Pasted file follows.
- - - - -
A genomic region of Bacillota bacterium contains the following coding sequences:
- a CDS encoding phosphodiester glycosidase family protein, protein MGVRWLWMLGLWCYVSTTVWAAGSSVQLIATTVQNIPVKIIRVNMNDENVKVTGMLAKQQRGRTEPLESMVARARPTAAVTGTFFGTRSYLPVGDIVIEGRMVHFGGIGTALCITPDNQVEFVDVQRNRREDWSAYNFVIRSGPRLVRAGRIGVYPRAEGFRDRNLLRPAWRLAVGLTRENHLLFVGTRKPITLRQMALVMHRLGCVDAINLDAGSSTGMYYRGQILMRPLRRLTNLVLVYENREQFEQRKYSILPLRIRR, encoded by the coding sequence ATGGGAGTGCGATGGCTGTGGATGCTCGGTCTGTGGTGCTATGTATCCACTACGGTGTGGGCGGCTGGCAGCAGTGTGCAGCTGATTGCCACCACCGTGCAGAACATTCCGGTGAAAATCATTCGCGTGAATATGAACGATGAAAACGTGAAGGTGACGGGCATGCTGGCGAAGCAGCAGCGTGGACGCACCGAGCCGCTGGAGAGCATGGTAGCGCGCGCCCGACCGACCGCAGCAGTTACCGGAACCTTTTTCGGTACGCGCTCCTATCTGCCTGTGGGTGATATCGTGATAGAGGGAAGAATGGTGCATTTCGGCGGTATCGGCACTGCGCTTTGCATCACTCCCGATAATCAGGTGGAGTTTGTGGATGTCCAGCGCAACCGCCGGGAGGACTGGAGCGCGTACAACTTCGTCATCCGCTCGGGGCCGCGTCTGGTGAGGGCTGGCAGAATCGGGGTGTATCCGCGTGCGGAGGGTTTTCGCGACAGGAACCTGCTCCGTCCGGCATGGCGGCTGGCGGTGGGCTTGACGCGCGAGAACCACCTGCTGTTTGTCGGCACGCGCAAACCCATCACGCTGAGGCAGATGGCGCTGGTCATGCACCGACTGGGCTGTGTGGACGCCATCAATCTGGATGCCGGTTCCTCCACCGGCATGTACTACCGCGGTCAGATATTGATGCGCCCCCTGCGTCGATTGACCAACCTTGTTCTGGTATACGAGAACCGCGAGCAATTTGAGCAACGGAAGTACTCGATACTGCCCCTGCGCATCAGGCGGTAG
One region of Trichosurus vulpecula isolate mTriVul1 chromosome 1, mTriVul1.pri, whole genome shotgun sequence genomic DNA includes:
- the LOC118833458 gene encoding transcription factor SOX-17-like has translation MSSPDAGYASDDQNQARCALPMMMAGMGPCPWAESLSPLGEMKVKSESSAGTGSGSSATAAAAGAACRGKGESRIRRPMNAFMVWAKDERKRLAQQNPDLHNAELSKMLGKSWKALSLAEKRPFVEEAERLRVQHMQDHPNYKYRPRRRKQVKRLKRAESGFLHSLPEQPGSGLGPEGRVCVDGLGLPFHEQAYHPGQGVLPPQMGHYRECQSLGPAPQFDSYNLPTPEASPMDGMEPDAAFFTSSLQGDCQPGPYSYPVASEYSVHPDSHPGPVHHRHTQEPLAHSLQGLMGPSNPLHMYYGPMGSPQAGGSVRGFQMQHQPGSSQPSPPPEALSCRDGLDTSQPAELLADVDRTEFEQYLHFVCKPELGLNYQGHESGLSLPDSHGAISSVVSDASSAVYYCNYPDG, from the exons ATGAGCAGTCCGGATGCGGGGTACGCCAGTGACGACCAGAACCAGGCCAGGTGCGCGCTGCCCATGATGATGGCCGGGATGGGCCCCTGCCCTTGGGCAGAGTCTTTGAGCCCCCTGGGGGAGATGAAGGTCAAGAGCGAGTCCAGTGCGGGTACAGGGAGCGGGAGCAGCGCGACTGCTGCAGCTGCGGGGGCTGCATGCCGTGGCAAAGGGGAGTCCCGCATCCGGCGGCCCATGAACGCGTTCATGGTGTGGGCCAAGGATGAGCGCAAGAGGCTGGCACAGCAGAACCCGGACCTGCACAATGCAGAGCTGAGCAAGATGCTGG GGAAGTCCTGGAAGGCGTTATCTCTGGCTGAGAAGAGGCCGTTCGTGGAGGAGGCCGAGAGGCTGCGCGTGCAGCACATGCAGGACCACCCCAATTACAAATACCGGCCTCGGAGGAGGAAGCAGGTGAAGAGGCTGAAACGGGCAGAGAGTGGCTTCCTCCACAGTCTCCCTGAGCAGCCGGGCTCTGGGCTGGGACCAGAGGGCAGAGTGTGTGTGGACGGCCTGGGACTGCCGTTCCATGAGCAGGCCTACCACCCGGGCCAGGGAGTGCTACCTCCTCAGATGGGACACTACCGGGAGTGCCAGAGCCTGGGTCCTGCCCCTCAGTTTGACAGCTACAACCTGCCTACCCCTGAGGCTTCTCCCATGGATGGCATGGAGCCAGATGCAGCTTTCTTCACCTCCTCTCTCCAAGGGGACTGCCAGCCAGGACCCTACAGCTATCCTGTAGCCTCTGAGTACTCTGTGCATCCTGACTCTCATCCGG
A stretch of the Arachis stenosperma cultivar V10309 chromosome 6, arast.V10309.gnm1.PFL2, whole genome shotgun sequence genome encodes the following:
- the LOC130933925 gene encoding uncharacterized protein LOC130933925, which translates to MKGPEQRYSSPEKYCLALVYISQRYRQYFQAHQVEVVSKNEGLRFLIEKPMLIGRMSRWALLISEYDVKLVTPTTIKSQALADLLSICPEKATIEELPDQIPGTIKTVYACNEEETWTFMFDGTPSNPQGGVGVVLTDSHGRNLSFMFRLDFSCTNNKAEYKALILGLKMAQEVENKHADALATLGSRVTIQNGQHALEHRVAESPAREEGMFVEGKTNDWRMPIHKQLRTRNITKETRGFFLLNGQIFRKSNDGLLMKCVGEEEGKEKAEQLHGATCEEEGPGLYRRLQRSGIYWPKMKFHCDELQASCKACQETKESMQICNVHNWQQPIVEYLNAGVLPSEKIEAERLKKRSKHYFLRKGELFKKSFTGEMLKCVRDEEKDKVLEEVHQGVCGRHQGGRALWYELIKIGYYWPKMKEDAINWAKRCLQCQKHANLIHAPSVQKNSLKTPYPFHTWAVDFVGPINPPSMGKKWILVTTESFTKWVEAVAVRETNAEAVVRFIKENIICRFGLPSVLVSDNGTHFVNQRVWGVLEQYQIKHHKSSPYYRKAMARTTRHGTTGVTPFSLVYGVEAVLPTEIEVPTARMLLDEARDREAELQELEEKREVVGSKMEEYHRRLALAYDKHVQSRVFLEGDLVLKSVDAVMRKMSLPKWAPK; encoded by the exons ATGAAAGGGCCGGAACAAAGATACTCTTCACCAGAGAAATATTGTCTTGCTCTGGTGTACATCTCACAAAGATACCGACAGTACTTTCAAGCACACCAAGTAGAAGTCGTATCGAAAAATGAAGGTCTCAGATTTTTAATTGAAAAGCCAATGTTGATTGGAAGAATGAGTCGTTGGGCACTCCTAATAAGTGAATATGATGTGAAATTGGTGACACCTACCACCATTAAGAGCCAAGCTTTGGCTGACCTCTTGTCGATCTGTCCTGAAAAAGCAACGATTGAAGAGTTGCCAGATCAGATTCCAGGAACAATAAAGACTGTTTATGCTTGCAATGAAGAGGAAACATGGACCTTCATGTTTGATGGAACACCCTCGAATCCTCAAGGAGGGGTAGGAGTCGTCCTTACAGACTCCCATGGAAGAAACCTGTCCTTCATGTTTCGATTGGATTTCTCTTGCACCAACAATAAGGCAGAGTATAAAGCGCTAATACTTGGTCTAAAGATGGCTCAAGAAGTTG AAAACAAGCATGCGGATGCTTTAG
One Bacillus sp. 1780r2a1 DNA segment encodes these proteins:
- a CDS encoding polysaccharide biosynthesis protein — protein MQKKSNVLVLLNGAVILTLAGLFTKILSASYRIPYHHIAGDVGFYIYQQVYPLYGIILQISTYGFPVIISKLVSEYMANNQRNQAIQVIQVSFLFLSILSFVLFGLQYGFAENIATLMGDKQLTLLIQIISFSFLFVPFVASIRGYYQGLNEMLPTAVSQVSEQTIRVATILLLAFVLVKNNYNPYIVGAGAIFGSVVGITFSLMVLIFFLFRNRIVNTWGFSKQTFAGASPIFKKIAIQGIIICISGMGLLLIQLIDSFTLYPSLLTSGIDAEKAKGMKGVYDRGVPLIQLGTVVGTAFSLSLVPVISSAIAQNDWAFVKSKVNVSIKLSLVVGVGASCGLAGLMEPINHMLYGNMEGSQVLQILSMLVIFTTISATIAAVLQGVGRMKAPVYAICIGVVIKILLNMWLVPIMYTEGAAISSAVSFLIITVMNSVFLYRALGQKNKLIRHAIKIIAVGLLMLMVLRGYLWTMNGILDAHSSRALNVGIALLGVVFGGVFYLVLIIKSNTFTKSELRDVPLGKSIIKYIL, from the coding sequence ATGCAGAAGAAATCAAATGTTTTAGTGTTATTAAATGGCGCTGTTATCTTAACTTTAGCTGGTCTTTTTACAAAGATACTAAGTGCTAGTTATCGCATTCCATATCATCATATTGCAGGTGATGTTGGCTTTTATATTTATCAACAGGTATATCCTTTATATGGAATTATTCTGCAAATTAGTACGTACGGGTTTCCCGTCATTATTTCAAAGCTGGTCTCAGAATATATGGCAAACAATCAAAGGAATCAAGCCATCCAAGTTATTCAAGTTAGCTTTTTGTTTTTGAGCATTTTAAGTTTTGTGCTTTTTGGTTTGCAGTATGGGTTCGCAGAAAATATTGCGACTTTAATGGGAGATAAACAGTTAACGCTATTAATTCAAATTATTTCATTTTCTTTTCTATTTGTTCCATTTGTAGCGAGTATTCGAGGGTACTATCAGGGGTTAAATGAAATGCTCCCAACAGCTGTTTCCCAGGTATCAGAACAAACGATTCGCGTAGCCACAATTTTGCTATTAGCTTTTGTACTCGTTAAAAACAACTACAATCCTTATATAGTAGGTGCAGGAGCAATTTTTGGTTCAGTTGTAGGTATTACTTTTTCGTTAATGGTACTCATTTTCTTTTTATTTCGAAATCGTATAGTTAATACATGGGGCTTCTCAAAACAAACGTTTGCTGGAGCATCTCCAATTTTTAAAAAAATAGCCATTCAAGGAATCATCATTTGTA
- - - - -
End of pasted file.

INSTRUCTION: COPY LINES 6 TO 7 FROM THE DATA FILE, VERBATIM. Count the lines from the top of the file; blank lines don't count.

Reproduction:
- the LOC130933925 gene encoding uncharacterized protein LOC130933925, which translates to MKGPEQRYSSPEKYCLALVYISQRYRQYFQAHQVEVVSKNEGLRFLIEKPMLIGRMSRWALLISEYDVKLVTPTTIKSQALADLLSICPEKATIEELPDQIPGTIKTVYACNEEETWTFMFDGTPSNPQGGVGVVLTDSHGRNLSFMFRLDFSCTNNKAEYKALILGLKMAQEVENKHADALATLGSRVTIQNGQHALEHRVAESPAREEGMFVEGKTNDWRMPIHKQLRTRNITKETRGFFLLNGQIFRKSNDGLLMKCVGEEEGKEKAEQLHGATCEEEGPGLYRRLQRSGIYWPKMKFHCDELQASCKACQETKESMQICNVHNWQQPIVEYLNAGVLPSEKIEAERLKKRSKHYFLRKGELFKKSFTGEMLKCVRDEEKDKVLEEVHQGVCGRHQGGRALWYELIKIGYYWPKMKEDAINWAKRCLQCQKHANLIHAPSVQKNSLKTPYPFHTWAVDFVGPINPPSMGKKWILVTTESFTKWVEAVAVRETNAEAVVRFIKENIICRFGLPSVLVSDNGTHFVNQRVWGVLEQYQIKHHKSSPYYRKAMARTTRHGTTGVTPFSLVYGVEAVLPTEIEVPTARMLLDEARDREAELQELEEKREVVGSKMEEYHRRLALAYDKHVQSRVFLEGDLVLKSVDAVMRKMSLPKWAPK; encoded by the exons ATGAAAGGGCCGGAACAAAGATACTCTTCACCAGAGAAATATTGTCTTGCTCTGGTGTACATCTCACAAAGATACCGACAGTACTTTCAAGCACACCAAGTAGAAGTCGTATCGAAAAATGAAGGTCTCAGATTTTTAATTGAAAAGCCAATGTTGATTGGAAGAATGAGTCGTTGGGCACTCCTAATAAGTGAATATGATGTGAAATTGGTGACACCTACCACCATTAAGAGCCAAGCTTTGGCTGACCTCTTGTCGATCTGTCCTGAAAAAGCAACGATTGAAGAGTTGCCAGATCAGATTCCAGGAACAATAAAGACTGTTTATGCTTGCAATGAAGAGGAAACATGGACCTTCATGTTTGATGGAACACCCTCGAATCCTCAAGGAGGGGTAGGAGTCGTCCTTACAGACTCCCATGGAAGAAACCTGTCCTTCATGTTTCGATTGGATTTCTCTTGCACCAACAATAAGGCAGAGTATAAAGCGCTAATACTTGGTCTAAAGATGGCTCAAGAAGTTG AAAACAAGCATGCGGATGCTTTAG
One Bacillus sp. 1780r2a1 DNA segment encodes these proteins: